BOLIVIA has delayed its elections once again – just weeks after polls showed Evo Morales’ MAS party comfortably leading in the polls.
The Supreme Electoral Tribunal postponed polling day for a third time, moving the election date from September 6 to October 18 this year.
Salvador Romero, who heads up the tribunal, claimed international experts had advised them to delay polls due to the coronavirus pandemic possibly peaking in late summer.
Bolivia has more than 64,000 confirmed cases of COVID-19, and more than 2,300 deaths, and Romero claimed infections would peak between July and September.
“This election requires the highest possible health security measures to protect the health of Bolivians,” he said.
While the delay was swiftly accepted by interim President Jeanine Áñez, who led the coup against Mr Morales last November, the former socialist leader said the postponement “will only harm the people”.
He was backed by a unionized federation of coca farming groups in Chapare – a MAS stronghold – who threatened worker mobilisation if the decision was not retracted.
Expert Daniel Hellinger told Redaction Politics: “Elections in Bolivia would only marginally increase the vulnerability of most Bolivians.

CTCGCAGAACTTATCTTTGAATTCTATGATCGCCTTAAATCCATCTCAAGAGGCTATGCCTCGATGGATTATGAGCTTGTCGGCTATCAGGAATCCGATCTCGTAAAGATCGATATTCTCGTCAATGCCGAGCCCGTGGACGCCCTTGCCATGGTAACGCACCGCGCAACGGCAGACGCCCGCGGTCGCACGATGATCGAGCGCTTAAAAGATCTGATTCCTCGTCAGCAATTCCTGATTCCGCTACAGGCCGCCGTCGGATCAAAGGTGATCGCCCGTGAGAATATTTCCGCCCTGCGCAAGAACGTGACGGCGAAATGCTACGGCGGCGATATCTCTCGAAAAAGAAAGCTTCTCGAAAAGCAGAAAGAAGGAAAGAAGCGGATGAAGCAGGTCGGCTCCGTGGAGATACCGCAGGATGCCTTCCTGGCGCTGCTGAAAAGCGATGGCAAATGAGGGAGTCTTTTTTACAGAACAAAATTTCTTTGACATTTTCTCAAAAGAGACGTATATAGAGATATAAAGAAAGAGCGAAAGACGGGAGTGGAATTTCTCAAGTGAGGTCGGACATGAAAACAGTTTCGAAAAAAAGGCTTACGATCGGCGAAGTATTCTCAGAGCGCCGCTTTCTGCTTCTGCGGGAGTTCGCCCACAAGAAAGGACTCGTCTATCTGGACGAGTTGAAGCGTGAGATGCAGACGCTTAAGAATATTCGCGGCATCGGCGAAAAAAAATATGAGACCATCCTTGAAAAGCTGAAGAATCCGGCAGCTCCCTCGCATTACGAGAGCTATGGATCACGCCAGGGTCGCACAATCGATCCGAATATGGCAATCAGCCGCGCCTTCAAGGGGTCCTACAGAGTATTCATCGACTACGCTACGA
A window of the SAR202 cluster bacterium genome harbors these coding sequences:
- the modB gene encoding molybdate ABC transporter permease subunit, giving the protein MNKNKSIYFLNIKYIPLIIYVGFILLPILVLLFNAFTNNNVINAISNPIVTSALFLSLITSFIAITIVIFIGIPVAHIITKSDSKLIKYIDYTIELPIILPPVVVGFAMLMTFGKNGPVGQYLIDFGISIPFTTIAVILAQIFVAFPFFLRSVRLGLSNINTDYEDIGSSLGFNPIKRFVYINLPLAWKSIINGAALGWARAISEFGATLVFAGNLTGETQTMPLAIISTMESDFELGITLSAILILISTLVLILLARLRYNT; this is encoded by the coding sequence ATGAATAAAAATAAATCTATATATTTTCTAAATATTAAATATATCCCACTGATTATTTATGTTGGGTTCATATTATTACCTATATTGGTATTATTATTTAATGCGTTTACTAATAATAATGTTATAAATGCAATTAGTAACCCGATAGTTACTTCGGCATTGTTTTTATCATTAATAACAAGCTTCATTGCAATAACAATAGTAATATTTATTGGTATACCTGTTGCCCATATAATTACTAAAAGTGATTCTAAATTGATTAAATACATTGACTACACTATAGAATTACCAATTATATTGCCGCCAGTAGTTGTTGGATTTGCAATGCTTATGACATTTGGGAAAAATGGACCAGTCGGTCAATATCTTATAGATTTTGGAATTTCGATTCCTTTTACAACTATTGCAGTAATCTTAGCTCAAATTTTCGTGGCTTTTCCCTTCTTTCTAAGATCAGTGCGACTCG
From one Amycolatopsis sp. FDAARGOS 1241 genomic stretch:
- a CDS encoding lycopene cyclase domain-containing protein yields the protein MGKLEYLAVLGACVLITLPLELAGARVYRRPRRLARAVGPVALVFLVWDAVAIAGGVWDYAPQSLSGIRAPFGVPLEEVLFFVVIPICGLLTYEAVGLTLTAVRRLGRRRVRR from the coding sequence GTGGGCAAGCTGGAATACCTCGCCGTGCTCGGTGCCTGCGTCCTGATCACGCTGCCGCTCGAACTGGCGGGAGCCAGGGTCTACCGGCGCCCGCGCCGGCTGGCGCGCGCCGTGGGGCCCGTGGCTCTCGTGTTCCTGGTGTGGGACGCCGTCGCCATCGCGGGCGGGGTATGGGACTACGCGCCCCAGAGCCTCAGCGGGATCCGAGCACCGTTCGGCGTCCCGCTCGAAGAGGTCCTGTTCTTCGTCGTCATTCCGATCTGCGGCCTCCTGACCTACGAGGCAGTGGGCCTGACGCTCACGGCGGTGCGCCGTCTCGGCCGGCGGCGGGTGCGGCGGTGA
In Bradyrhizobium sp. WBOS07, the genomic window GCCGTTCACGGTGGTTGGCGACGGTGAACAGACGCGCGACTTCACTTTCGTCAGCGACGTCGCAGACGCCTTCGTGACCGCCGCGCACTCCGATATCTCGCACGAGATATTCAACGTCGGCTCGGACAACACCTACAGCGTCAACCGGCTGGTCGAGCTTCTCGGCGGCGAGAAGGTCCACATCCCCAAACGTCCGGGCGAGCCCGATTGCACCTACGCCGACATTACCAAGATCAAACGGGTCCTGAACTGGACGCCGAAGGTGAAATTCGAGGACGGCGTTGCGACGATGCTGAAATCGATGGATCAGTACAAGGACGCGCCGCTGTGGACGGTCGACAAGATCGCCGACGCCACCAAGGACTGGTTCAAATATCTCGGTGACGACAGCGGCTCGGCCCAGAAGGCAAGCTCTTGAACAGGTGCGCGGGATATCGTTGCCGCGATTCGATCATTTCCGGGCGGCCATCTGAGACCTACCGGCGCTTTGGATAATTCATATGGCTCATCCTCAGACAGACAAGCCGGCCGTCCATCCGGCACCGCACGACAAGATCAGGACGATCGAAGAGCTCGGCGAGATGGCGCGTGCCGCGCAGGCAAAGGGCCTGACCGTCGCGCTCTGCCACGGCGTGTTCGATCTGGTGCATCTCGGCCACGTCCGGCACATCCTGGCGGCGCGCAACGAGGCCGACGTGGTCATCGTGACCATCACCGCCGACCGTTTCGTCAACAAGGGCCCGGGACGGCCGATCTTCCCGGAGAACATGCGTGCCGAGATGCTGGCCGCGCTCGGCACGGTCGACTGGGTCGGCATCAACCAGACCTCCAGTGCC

“The indigenous majority is already at high risk because of inequalities born of centuries of colonial oppression.
“Conversely, the privileged, largely shite minority can afford to shelter in place and are at lower risk of contracting the virus.
“The would have to expose themselves both to biological risk and political defeat were elections forward.”
Redaction Politics reported earlier this month on a poll from the Latin American Strategic Center for Geopolitics which showed Luis Arce, who served in Morales’ cabinet, 15 points ahead of Carlos Mesa and 28 points up on Jeanine Áñez.
At the time, writer Séamus Malekafzali told us: “The right-wing in Bolivia since the coup d’etat has been not only hopelessly fractured by its own petty feuds, but has continued to lose what claim to popularity it might have had when Evo Morales was forced to resign.
“Áñez knows that this is an incredibly difficult problem for her and her allies, which is why she had done almost everything in her power before this to delay or otherwise prevent the new election from happening before the pressure from supporters of the MAS became too much to ignore.”
It echoes Morales’ analysis, who said that the incumbent government, who have not yet faced Bolivia’s electorate, were simply buying more time.
Ms Áñez was very reluctant to confirm a September polling day, making this decision all the more suspicious.
Morales, who will influence the MAS campaign from his new home in Argentina, has continued to critique the government to millions of Twitter followers.
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